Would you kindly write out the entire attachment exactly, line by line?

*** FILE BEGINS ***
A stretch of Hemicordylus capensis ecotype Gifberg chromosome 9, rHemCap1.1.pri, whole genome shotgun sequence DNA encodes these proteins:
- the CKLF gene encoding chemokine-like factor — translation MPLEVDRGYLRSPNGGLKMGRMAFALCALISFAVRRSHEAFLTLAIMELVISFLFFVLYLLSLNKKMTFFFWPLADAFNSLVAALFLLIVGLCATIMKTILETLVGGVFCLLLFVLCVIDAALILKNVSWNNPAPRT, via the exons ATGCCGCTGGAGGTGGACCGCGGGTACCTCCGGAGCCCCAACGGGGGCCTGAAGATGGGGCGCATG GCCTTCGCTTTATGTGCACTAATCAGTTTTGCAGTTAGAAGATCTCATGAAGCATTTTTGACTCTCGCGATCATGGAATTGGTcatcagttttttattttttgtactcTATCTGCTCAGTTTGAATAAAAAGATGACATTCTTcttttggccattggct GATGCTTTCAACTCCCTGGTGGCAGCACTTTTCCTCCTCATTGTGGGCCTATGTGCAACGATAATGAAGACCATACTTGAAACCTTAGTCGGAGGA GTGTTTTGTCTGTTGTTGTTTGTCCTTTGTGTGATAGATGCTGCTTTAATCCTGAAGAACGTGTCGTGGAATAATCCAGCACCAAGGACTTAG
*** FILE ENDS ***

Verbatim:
A stretch of Hemicordylus capensis ecotype Gifberg chromosome 9, rHemCap1.1.pri, whole genome shotgun sequence DNA encodes these proteins:
- the CKLF gene encoding chemokine-like factor — translation MPLEVDRGYLRSPNGGLKMGRMAFALCALISFAVRRSHEAFLTLAIMELVISFLFFVLYLLSLNKKMTFFFWPLADAFNSLVAALFLLIVGLCATIMKTILETLVGGVFCLLLFVLCVIDAALILKNVSWNNPAPRT, via the exons ATGCCGCTGGAGGTGGACCGCGGGTACCTCCGGAGCCCCAACGGGGGCCTGAAGATGGGGCGCATG GCCTTCGCTTTATGTGCACTAATCAGTTTTGCAGTTAGAAGATCTCATGAAGCATTTTTGACTCTCGCGATCATGGAATTGGTcatcagttttttattttttgtactcTATCTGCTCAGTTTGAATAAAAAGATGACATTCTTcttttggccattggct GATGCTTTCAACTCCCTGGTGGCAGCACTTTTCCTCCTCATTGTGGGCCTATGTGCAACGATAATGAAGACCATACTTGAAACCTTAGTCGGAGGA GTGTTTTGTCTGTTGTTGTTTGTCCTTTGTGTGATAGATGCTGCTTTAATCCTGAAGAACGTGTCGTGGAATAATCCAGCACCAAGGACTTAG